Examination of Witness (Question Numbers
20 JANUARY 2010
Q29 Chairman: I welcome some old
friends and some new friends: Kim Bromley-Derry whom most appear
to have met; Tony Howell, whom most of us met; Nick Jarman, I
am very pleased to meet you and Councillor Shireen Ritchie, this
is your first appearance before the Committee.
Shireen Ritchie: It is.
Q30 Chairman: You know what this
investigation is about. We take our responsibility as the Children,
Schools and Families Committee very seriously and of course we
are switching and swatching across our vast canvasit's
a mixed metaphor, but you know what I mean. We are moving around
all the time to try to show that we value our whole remit both
in terms of the Department's many guises and our responsibility
to scrutinise all its activities. We have been increasingly interested
in the role of Ofsted in terms of children's services and thought
that this was a good reason to have a short inquiry. I usually
give witnesses the opportunity to say something, or they can go
straight into questions. What is your option?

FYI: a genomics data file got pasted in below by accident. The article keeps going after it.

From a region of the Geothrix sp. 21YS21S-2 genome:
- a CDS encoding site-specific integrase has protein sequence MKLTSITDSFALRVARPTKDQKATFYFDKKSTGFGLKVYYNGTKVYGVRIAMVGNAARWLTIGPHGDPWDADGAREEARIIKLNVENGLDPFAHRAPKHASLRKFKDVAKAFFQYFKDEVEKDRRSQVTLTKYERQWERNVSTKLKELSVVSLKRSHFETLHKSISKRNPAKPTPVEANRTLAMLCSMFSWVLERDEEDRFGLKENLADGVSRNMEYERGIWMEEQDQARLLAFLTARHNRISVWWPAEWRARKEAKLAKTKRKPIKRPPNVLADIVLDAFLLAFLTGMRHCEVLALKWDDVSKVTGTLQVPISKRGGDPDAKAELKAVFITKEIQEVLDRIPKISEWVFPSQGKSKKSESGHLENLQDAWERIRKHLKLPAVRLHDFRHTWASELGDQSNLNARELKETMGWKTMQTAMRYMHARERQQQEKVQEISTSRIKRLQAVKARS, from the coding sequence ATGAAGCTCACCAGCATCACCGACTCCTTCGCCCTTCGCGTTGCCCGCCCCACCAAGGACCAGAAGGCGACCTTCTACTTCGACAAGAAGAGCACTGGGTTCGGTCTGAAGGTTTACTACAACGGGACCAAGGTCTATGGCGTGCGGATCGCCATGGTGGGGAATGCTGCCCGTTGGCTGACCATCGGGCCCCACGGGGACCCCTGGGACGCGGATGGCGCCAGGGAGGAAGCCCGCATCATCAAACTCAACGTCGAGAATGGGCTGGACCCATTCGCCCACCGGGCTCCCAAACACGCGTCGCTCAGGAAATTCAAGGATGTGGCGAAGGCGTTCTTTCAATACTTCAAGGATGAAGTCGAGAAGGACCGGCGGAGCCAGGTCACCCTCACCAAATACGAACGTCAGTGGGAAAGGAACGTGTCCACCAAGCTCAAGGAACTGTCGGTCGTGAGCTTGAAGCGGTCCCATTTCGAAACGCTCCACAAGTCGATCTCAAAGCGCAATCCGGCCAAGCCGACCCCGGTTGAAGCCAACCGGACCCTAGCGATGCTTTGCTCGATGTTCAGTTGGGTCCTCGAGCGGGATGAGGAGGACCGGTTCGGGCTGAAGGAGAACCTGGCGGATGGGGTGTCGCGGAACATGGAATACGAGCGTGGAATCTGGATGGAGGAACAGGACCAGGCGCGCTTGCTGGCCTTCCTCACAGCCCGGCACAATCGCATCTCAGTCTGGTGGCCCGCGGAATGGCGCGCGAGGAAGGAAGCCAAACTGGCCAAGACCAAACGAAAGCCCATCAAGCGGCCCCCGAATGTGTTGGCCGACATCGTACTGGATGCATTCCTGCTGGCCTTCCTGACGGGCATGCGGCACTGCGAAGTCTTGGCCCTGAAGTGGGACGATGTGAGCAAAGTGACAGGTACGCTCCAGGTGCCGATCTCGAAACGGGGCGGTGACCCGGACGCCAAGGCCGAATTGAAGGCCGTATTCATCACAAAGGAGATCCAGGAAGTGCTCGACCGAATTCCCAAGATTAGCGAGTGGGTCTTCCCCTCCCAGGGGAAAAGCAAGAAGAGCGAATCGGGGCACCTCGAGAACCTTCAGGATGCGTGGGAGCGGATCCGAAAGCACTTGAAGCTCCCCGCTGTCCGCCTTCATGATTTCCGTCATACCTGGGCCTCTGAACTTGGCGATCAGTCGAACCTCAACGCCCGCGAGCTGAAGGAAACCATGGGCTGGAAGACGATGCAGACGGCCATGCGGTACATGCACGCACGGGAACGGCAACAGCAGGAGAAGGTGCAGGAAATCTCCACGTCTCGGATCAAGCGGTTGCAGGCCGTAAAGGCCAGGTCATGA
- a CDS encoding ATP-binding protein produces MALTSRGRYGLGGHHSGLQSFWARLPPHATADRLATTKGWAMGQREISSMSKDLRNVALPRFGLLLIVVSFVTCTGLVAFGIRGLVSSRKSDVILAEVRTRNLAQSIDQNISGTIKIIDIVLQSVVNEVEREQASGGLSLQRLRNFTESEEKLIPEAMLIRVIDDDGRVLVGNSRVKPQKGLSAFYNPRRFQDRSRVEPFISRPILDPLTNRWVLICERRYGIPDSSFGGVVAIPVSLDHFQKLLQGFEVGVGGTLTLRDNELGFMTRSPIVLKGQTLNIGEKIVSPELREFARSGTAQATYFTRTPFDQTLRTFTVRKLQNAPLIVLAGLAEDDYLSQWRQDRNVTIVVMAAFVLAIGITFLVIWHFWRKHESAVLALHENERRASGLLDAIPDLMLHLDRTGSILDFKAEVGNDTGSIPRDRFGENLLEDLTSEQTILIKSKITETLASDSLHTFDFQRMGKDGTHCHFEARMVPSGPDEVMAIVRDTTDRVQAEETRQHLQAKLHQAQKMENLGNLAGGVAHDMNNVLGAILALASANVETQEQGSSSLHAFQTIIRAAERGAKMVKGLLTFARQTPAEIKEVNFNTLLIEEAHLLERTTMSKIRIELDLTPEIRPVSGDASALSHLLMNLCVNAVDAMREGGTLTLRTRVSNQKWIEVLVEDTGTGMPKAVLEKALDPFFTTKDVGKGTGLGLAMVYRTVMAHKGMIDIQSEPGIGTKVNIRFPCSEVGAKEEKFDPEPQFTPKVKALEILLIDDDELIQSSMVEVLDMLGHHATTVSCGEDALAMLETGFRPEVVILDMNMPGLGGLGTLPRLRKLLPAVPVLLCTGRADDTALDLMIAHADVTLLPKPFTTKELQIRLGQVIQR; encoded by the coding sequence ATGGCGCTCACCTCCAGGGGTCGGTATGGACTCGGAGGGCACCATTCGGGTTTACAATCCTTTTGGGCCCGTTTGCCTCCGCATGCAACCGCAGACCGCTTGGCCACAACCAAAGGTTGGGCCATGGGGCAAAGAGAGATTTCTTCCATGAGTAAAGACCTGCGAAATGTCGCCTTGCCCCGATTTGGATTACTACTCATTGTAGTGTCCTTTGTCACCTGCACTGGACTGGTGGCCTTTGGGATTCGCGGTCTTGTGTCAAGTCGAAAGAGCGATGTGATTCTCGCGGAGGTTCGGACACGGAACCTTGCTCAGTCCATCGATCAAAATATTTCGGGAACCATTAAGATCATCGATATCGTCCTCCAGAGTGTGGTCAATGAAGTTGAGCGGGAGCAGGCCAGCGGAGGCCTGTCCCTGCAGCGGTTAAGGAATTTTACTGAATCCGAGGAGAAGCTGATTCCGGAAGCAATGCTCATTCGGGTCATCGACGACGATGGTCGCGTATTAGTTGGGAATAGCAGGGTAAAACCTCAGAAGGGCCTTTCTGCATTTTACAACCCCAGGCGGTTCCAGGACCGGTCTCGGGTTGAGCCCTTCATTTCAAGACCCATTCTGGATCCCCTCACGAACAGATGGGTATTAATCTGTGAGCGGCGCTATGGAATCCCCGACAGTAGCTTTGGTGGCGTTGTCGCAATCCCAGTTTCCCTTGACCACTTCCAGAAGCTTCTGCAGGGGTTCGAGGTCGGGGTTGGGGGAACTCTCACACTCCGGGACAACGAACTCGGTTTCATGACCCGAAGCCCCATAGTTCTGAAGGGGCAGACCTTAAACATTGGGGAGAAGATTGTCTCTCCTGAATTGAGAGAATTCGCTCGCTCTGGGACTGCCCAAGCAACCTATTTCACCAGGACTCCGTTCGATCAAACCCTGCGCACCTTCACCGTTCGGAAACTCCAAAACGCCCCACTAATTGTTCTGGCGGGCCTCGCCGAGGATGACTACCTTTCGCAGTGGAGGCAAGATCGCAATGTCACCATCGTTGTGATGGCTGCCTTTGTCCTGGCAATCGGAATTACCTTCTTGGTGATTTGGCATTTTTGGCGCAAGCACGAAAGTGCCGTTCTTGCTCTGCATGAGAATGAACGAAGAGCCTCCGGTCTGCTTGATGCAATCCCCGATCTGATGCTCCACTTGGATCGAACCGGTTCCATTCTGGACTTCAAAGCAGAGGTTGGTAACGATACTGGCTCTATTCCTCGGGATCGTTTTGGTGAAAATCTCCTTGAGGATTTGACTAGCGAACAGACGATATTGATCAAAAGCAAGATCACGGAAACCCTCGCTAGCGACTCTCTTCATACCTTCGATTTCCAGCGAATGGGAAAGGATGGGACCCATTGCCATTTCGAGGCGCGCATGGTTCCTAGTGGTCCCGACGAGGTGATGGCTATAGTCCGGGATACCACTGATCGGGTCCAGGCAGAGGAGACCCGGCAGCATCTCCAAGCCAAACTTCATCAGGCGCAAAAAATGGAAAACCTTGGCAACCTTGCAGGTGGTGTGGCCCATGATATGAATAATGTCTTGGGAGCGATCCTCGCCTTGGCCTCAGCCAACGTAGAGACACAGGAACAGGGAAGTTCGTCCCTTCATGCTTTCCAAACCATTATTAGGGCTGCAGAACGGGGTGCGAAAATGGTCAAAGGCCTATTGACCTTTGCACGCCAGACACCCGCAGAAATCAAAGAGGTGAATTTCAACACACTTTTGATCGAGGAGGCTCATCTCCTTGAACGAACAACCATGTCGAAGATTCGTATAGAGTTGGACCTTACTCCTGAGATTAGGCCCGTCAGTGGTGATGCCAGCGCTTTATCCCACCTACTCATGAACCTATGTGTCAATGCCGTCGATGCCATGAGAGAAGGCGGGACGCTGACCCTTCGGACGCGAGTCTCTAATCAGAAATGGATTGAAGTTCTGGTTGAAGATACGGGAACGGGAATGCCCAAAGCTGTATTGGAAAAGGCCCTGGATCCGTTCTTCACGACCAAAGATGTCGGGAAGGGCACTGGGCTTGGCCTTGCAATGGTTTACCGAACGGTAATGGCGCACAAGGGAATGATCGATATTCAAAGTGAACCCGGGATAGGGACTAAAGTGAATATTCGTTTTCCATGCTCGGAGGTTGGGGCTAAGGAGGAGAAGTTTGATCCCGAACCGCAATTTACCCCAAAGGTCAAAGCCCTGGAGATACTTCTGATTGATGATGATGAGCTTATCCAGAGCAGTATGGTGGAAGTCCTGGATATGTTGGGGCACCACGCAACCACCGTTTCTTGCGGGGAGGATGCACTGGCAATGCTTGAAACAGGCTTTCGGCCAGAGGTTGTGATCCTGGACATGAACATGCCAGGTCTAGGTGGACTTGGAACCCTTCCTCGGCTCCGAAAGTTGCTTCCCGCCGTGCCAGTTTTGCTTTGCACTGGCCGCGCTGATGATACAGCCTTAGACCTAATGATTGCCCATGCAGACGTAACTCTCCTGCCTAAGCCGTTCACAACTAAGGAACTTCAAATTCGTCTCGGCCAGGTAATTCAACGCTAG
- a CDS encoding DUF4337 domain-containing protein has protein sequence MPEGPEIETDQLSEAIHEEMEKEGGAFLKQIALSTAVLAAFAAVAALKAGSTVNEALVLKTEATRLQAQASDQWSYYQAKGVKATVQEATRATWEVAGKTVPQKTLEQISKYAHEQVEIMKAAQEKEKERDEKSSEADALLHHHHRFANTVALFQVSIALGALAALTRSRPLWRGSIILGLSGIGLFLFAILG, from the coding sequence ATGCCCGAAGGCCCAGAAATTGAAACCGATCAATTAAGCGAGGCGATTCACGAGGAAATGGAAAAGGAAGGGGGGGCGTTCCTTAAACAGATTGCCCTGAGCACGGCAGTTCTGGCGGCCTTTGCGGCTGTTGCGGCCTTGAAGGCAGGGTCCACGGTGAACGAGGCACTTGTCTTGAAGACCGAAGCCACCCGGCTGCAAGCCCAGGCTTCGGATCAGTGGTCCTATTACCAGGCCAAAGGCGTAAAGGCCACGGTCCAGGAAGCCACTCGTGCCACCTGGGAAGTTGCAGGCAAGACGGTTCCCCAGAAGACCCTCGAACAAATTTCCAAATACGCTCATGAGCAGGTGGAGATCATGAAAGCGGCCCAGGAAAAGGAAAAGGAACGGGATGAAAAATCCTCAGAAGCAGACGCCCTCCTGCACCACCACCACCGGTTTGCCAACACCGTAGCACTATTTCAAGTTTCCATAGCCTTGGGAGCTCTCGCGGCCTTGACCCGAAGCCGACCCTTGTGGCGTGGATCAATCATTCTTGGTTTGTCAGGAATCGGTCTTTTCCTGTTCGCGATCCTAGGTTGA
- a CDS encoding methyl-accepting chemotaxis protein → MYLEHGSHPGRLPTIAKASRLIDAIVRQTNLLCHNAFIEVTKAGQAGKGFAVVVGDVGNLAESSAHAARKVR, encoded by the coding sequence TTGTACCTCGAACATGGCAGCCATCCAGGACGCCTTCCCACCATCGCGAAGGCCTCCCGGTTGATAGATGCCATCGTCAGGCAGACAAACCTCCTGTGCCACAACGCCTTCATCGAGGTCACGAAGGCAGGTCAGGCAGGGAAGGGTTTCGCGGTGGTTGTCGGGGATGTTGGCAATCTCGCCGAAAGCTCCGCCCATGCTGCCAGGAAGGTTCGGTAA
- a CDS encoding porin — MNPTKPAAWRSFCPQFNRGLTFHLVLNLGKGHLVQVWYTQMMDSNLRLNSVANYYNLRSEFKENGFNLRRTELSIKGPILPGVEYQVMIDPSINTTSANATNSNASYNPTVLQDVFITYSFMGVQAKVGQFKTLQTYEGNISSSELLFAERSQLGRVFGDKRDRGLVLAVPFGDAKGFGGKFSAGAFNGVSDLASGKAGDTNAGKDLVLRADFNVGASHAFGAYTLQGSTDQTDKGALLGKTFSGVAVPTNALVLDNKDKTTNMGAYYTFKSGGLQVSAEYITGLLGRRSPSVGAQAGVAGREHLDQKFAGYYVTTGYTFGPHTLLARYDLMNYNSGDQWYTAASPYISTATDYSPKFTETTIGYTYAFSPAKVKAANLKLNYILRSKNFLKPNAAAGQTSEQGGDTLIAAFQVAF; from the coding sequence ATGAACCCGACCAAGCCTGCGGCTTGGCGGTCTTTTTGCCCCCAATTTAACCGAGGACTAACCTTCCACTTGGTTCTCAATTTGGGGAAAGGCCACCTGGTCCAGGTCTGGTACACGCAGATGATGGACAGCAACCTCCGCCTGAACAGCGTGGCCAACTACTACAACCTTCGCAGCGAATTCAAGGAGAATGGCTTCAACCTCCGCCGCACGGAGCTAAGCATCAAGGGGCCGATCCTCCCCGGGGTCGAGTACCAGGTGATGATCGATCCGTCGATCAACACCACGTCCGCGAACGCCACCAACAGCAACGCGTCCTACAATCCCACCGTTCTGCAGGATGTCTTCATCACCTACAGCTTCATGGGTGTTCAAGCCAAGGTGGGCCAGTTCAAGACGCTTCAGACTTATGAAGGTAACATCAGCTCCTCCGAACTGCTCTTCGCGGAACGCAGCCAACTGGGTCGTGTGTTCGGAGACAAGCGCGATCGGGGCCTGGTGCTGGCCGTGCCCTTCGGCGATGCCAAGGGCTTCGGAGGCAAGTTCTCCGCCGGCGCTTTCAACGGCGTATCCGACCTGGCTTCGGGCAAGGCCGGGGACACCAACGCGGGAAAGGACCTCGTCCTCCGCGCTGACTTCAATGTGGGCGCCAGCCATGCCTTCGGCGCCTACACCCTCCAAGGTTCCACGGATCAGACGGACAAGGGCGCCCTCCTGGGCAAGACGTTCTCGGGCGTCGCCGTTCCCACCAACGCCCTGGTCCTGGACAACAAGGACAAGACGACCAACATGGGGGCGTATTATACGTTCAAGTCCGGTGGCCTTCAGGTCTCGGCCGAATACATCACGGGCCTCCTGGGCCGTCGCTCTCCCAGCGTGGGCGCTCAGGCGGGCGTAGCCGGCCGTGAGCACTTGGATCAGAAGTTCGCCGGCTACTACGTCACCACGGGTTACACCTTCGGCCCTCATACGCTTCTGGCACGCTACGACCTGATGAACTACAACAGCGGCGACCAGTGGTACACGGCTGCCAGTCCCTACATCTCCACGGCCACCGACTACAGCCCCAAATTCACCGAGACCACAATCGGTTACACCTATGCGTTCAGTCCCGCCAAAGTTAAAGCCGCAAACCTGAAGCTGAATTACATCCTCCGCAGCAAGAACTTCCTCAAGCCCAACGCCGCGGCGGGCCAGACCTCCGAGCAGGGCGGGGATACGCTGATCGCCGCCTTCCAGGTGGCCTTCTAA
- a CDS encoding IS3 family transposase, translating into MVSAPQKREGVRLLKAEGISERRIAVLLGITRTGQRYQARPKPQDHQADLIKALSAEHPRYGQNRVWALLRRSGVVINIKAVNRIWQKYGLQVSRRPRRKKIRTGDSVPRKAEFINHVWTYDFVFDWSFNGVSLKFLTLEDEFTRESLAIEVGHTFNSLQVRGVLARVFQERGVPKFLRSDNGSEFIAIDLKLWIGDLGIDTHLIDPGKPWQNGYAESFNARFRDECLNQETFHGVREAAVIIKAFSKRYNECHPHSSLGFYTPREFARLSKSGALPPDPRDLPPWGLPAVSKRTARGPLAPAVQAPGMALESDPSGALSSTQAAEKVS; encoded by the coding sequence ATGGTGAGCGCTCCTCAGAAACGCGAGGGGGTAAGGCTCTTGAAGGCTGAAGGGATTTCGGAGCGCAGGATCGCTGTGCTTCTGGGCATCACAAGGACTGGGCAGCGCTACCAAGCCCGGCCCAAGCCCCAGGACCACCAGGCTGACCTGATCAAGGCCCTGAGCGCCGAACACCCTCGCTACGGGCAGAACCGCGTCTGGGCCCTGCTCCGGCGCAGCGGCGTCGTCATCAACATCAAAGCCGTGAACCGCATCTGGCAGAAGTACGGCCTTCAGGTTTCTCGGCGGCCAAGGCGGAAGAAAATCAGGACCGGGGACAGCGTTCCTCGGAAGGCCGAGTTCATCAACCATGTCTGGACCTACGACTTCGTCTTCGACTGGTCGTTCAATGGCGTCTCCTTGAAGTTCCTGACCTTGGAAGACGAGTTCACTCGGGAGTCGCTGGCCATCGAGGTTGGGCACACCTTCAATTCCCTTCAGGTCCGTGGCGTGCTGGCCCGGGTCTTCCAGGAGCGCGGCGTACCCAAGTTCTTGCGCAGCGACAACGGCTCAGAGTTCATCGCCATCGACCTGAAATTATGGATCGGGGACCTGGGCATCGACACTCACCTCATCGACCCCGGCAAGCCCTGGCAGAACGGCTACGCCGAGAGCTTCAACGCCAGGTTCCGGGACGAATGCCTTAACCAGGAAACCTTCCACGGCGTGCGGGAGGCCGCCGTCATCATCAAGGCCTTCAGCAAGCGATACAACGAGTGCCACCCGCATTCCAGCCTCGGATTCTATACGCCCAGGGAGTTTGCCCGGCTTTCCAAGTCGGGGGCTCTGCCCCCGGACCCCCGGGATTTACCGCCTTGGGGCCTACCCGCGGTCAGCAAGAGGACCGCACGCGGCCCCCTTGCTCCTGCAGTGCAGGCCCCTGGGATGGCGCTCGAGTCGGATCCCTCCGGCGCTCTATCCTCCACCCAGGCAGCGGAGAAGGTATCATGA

Kim Bromley-Derry: I am fairly
relaxed. If all four of us say something before questions, we
might use up most of the time.
Q31 Chairman: Can I suggest that
we go straight into questions? Let's get you started. I am always
regarded as the warm-up act and the real questions come from my
fantastic team. You know why we are looking at this area. We have
seen some interesting activities in terms of the Ofsted response
to particular crises in children's services. We are trying to
get under that. We have just heard a very experienced expert,
Dame Denise Platt, talking about the churn and change in inspection
over quite a short period; I am looking at the time frame from
2002 and 2004. There has been a lot of change in this area in
terms of inspection, which makes me wonder whether any of you,
as Directors of Children's Services, know what is going on. Is
the current Ofsted inspection process fit for purpose?
Kim Bromley-Derry: We feel that,
as part of that change and churn, we have probably lost more than
we have gained in terms of the quality of inspection around particular
areas of the children's services remit. We certainly think that
some of the frameworkssome more than othersare fundamentally
flawed. We have a new set of frameworks that we are operating
with at the moment, and it is very early days for some of them.
The three or four critical areas that we would identify include
the lack of triangulation of evidence. We heard Dame Denise talk
about that. If you use performance indicators as proxies, you
have to understand what the proxy is. I will use one example around
initial and core assessments. I was involved in the work that
developed those as performance indicators. The reason we had them
was because a piece of work patterns and outcomes in 1985 showed
that if you entered the care system and were in it for more than